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|Jim Kouri||June 21st 2012|
A Cuban man living in Miami, FL, was charged on June 19 for his part in a money-laundering conspiracy that deposited millions of U.S. dollars, obtained in a health care scam, into banks located in Cuba, according to the U.S. Justice Department.
Oscar Sanchez had been arrested by FBI agents last week and appeared in federal court in Miami yesterday morning. He is accused of being the leader of a criminal enterprise that illegally obtained more than $30 million from Medicare, the federal health care program for the elderly.
The stolen funds were then transferred into several Havana banking institutions in the communist country, according to Justice Department officials. According to the grand jury indictment, the 46-year-old Sanchez is charged with conspiracy to commit money laundering through a syndicate with links from Montreal and Trinidad to Cuba from sometime in April 2005 through October 2009.
Sanchez is facing upwards of 20-years in federal prison on the conspiracy charge alone. The U.S. Attorney's Office in Miami also seeks more than $20 million in Florida real estate and other property purchased using the accused's name, according to court documents.
According to a law enforcement source in Miami, the Sanchez-Medicare case is the first time U.S. law enforcement officials traced money stolen from a U.S. government health care program into the Cuban financial system.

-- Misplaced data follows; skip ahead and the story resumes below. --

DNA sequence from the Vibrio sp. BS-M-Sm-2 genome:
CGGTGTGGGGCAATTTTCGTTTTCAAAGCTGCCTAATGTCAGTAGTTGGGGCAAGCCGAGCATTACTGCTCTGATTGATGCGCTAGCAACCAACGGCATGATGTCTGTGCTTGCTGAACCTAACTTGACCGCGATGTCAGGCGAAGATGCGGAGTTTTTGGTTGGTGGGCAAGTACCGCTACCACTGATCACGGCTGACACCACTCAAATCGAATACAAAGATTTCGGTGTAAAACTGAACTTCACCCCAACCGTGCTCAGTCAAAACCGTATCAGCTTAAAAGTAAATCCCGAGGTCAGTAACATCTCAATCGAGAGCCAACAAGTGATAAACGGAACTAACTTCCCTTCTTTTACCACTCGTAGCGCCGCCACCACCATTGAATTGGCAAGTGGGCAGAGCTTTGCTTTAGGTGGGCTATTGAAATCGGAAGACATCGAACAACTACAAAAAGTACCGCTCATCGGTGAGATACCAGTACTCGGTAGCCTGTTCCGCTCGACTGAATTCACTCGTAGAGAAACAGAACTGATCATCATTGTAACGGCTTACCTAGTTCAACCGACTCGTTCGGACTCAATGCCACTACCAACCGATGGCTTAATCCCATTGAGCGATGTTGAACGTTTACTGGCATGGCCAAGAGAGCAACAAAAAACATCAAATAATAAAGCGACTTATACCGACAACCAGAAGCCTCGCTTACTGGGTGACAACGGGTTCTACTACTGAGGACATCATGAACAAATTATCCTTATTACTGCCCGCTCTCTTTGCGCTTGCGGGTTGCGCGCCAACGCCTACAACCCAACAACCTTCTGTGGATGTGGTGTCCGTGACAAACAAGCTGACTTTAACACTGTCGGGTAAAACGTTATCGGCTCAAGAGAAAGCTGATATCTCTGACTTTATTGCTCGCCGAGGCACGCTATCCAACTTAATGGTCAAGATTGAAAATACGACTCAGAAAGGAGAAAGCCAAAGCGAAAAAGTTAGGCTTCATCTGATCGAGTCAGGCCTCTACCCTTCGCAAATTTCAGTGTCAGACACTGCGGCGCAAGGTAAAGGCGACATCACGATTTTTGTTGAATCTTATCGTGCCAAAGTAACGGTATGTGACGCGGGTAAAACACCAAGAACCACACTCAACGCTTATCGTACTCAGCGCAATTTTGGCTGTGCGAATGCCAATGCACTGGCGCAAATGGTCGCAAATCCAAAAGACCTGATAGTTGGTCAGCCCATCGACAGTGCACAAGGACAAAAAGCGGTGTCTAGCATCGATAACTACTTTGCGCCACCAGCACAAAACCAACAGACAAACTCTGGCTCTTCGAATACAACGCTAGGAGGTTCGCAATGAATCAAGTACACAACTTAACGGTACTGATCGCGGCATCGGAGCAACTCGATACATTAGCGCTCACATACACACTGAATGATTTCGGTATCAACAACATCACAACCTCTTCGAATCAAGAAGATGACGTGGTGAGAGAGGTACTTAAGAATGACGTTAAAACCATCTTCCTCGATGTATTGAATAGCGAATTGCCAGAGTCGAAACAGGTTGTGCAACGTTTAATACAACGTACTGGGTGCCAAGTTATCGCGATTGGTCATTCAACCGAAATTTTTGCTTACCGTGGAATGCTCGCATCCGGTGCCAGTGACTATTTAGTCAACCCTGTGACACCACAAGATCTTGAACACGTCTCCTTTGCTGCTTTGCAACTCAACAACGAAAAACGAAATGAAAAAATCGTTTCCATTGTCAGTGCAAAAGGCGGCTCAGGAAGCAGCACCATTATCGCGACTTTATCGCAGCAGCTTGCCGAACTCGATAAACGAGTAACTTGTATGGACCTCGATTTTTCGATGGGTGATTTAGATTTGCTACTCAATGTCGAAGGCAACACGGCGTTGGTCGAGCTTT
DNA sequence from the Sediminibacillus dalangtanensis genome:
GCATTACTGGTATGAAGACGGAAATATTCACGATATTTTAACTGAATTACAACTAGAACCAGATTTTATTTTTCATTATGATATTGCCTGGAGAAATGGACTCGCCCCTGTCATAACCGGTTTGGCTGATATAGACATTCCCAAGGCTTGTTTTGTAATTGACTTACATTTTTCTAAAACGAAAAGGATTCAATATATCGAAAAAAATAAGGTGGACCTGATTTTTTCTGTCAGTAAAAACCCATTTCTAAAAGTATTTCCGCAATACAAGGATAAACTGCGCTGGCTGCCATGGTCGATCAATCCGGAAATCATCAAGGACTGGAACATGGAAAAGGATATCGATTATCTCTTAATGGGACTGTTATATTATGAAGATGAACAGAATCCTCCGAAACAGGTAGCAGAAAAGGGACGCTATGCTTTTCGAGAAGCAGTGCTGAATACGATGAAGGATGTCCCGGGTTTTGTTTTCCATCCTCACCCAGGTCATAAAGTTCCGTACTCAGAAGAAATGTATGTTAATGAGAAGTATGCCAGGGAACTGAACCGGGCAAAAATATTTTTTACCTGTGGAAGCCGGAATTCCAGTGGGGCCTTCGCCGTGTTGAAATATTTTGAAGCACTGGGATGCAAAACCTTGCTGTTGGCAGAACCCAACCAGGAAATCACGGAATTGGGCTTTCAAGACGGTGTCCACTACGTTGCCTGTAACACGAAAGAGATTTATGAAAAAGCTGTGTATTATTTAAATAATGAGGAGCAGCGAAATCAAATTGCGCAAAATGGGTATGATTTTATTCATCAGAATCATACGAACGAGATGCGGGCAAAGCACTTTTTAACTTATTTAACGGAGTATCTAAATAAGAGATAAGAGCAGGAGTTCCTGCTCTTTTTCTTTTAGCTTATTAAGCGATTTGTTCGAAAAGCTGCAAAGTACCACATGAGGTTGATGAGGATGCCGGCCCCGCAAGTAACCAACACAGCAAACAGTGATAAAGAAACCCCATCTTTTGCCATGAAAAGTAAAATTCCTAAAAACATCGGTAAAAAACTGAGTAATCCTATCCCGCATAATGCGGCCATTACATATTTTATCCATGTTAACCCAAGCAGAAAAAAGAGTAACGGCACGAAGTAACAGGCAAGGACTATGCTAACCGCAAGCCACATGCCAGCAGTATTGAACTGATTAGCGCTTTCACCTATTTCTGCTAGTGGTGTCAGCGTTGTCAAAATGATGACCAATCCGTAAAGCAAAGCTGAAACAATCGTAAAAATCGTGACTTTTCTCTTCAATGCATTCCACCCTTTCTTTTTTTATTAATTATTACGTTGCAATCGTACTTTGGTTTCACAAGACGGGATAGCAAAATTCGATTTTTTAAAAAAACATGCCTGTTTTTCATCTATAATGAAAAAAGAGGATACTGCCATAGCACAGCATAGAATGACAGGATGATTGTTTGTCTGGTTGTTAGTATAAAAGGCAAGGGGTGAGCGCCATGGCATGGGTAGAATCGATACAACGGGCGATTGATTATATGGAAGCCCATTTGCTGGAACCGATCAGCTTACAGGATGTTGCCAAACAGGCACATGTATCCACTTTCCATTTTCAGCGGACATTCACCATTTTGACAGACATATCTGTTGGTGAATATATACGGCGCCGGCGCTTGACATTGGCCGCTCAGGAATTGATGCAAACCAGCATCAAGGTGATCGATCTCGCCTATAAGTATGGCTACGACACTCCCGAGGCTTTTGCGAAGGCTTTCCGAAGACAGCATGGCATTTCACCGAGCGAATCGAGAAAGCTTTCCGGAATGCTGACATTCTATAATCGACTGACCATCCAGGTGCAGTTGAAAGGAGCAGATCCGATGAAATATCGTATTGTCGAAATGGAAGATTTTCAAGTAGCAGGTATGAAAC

Miami has long been described by law enforcement officials as primary location for Medicare and Medicaid fraud in the U.S., and many of the suspects in health care fraud cases have been Cuban Americans.
Along with the laundering of millions of dollars in government reimbursements to crooked health care providers -- who offered bogus HIV and medical equipment services -- Sanchez is alleged to have provided cash to cover expenses of the fraud suspects, according to the indictment.
While government estimates of yearly Medicaid-Medicare losses due to fraud are between $30 billion and $60 billion, some law enforcement officials believe that once so-called Obamacare becomes fully implemented, fraud figures may double each year.
Jim Kouri writes for The Examiner, from where this article is adapted. He is the fifth Vice President and Public Information Officer of the National Association of Chiefs of Police and has served on the National Drug Task Force and trained police and security officers throughout the country.